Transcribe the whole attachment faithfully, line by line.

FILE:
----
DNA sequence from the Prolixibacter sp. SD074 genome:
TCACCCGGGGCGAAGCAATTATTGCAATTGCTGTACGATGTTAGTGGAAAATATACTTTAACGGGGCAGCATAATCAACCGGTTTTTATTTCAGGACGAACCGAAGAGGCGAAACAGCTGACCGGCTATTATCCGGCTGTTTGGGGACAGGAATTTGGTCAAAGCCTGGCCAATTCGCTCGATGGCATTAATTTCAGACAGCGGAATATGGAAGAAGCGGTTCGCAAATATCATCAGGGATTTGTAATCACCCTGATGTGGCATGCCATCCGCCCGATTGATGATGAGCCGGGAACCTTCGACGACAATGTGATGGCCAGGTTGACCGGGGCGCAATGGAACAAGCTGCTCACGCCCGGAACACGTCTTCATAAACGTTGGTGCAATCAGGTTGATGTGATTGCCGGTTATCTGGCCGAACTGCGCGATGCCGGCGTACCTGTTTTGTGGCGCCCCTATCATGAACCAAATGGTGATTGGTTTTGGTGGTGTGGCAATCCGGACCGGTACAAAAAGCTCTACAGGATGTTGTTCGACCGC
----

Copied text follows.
DNA sequence from the Prolixibacter sp. SD074 genome:
TCACCCGGGGCGAAGCAATTATTGCAATTGCTGTACGATGTTAGTGGAAAATATACTTTAACGGGGCAGCATAATCAACCGGTTTTTATTTCAGGACGAACCGAAGAGGCGAAACAGCTGACCGGCTATTATCCGGCTGTTTGGGGACAGGAATTTGGTCAAAGCCTGGCCAATTCGCTCGATGGCATTAATTTCAGACAGCGGAATATGGAAGAAGCGGTTCGCAAATATCATCAGGGATTTGTAATCACCCTGATGTGGCATGCCATCCGCCCGATTGATGATGAGCCGGGAACCTTCGACGACAATGTGATGGCCAGGTTGACCGGGGCGCAATGGAACAAGCTGCTCACGCCCGGAACACGTCTTCATAAACGTTGGTGCAATCAGGTTGATGTGATTGCCGGTTATCTGGCCGAACTGCGCGATGCCGGCGTACCTGTTTTGTGGCGCCCCTATCATGAACCAAATGGTGATTGGTTTTGGTGGTGTGGCAATCCGGACCGGTACAAAAAGCTCTACAGGATGTTGTTCGACCGC